At its core, procrastination is an avoidance strategy. Procrastinators choose to do something else instead of doing what they need to do because it’s much easier to choose pleasure over pain.

          In short, procrastination is so difficult to beat because it is a battle against human’s natural enemy, a human weakness that is in-born.

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          A step-by-step guide to stop procrastinating

          Despite the fact that it’s human nature to seek for immediate rewards and procrastinate, here I have a step-by-step guide for you to follow so as to stop procrastinating.

          1. Identify your triggers: the 5 types of procrastinator

          Identifying the type of procrastination you personally experience is an essential step for you to fix the problem at its root.

          Take a look at this flowchart here to find out what type of procrastinator you are:

            Which type of procrastinator are you? Let’s take a look at the triggers for your procrastination type:

            Perfectionist

            Being perfect is the pleasure perfectionists want. But often this leads to them being too scared to show any imperfections. Because of this, they frequently fail to complete things, as they’re forever seeking the perfect timing or approach. Tasks end up never being completed, because in the eyes of the perfectionist, things are never perfect enough.

            Instead of finishing something, perfectionists get caught up in a never-ending cycle of additions, edits, and deletions.

            Ostrich

            An ostrich prefers to stay in the dreaming stage. That way, they don’t have to work for real, or deal with any negativity or stress.

            Dreaming gives this type of people a false sense of achievement, as in their minds, they envision big, ambitious plans. Unfortunately for them, these plans will most likely stay as dreams, and they’ll never accomplish anything truly worthwhile.

            Self-saboteur

            A self-saboteur has bought into the line that ‘by doing nothing, bad things won’t happen.’

            In reality, self-saboteurs have developed a fear of making mistakes or doing anything wrong. Their way to avoid these mishaps, is to do nothing at all. In the end, they may make few mistakes – but they also see few accomplishments.

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            Daredevil

            Daredevils are those who believe that deadlines can push them to do better. Instead of having a schedule to complete their work – they prefer to enjoy time doing their own thing before the deadline comes around.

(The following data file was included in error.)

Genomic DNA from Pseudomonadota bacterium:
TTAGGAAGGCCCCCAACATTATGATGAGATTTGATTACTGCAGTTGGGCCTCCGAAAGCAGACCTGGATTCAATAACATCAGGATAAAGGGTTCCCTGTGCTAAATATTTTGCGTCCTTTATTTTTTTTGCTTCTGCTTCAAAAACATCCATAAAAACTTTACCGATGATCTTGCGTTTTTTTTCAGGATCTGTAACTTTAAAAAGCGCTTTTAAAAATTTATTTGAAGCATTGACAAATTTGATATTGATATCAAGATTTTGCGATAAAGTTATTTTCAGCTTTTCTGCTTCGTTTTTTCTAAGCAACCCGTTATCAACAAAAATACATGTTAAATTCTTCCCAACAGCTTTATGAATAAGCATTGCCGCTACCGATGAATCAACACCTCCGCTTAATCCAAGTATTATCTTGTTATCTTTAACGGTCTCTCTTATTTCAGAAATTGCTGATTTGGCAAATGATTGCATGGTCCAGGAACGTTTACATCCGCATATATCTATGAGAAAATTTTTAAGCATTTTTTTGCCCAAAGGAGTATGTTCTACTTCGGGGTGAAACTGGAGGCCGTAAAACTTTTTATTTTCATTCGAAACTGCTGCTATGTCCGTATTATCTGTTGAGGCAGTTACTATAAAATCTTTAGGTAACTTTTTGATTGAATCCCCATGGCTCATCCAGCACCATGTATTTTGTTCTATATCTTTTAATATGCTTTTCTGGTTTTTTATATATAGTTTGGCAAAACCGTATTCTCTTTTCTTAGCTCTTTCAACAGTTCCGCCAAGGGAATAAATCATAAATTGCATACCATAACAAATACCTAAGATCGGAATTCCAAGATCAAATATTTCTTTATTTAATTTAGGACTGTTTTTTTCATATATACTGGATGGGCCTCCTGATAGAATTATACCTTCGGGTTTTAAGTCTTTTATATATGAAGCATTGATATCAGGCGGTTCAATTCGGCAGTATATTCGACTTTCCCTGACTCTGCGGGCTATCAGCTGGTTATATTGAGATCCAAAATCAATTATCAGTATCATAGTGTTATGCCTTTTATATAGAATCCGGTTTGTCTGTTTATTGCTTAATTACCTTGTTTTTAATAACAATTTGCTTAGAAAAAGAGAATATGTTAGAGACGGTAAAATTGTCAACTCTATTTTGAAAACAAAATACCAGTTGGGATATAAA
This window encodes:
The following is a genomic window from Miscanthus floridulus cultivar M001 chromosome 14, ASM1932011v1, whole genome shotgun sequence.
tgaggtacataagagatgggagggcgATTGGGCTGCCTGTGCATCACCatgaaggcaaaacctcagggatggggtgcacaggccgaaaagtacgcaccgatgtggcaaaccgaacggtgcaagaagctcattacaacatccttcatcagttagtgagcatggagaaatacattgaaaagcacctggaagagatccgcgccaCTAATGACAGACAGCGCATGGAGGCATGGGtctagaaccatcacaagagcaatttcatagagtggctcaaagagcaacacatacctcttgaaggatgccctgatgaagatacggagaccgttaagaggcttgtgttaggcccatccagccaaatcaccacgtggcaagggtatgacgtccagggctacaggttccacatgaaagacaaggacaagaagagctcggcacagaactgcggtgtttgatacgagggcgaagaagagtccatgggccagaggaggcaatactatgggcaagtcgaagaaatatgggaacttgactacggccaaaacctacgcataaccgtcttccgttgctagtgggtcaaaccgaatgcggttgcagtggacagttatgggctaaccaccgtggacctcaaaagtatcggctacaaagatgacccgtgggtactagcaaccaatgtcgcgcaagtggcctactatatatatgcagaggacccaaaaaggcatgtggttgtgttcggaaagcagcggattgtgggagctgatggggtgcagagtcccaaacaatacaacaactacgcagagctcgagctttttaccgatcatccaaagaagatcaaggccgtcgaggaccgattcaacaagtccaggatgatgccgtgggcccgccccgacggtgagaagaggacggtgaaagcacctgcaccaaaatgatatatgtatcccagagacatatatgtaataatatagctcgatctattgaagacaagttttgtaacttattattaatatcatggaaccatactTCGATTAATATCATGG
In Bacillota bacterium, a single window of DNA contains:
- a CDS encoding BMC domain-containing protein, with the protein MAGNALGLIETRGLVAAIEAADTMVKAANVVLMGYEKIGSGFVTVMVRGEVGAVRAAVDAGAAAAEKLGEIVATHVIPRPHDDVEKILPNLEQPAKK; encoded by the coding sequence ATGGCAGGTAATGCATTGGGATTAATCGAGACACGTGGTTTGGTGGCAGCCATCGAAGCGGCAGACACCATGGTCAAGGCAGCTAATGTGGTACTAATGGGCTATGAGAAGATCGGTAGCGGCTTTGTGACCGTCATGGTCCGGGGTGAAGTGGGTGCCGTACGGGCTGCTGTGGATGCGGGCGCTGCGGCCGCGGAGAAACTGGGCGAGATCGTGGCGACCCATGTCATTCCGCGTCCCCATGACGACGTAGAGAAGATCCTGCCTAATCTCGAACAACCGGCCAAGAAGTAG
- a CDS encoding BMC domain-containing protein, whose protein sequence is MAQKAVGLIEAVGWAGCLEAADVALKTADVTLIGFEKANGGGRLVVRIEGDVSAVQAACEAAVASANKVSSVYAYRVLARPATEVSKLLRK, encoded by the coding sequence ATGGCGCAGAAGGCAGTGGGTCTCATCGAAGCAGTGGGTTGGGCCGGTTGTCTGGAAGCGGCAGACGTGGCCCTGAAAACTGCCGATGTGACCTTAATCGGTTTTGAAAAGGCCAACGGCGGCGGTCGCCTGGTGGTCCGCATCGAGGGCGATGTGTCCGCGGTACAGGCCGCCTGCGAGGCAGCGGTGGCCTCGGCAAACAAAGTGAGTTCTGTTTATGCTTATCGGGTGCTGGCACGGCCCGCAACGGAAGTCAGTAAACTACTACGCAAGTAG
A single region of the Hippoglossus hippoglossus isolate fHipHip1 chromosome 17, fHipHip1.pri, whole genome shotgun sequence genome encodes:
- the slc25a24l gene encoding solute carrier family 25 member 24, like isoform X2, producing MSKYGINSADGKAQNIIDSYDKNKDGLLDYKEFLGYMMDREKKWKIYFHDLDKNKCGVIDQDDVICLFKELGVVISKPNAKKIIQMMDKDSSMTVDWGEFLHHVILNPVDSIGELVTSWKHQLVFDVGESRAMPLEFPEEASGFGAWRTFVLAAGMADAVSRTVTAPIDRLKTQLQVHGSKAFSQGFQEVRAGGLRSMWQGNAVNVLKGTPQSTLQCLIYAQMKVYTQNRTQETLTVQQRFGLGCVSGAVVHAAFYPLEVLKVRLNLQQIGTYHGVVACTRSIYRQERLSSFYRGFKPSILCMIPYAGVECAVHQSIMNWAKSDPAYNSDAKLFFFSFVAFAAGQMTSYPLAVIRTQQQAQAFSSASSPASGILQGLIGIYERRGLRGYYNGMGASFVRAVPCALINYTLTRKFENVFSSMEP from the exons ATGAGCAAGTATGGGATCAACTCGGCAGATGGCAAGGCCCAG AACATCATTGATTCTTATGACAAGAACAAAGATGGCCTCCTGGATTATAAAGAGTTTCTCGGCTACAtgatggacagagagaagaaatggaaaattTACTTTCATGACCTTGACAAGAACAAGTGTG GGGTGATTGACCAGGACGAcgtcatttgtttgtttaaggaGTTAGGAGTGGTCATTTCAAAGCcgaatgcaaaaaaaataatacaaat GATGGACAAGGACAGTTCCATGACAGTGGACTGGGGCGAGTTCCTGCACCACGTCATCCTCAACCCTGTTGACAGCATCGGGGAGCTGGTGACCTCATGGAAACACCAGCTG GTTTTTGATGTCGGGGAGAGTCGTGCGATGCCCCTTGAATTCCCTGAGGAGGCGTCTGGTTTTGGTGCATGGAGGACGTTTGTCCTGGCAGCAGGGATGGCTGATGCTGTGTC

It’s most likely an unconscious thing, but daredevils evidently believe that starting early will sacrifice their time for pleasure. This is reinforced in their minds and feelings, by the many times they manage to get away with burning the midnight oil. Often they sacrifice the quality of their work because of rushing it.

            Chicken

            Chickens lack the ability to prioritize their work. They do what they feel like they should do, rather than thinking through what they really need to do.

            Prioritizing tasks is a step that takes extra time, so chicken will feel it’s not worth it. Because of this, they usually end up doing a lot of effortless tasks that don’t contribute much to a project. They’re incessantly busy on low-impact tasks, but seem oblivious to urgent, high-impact tasks.

            2. Face your triggers and get rid of them

            Whether it’s fear of failure, overwhelming feelings, avoidance or convincing yourself you’re just too busy to get something done, you can improve your ability to be productive by eliminating your procrastination triggers.

            For Perfectionists, re-clarify your goals.

            Much of the time procrastination tendencies form simply because we’ve outgrown our goals. We’re ever-changing and so are our wants in life. Try looking over your goals and ask yourself if they’re still what you want.

            Take time out to regroup and ask yourself what you really want to achieve:

            • What steps do you need to take?
            • Is what you’re currently doing reflecting what you want?
            • What do you need to change?

            Write things down, scribble them out and rewrite.

            For Ostriches, do the difficult tasks first.

            Even if you feel you’re not a morning person, the beginning of the day is when your brain is most productive. Use this window of time to get the more difficult stuff done.

            If you leave your difficult tasks to later, you’re much more likely to put it off because you’re tired and lack motivation.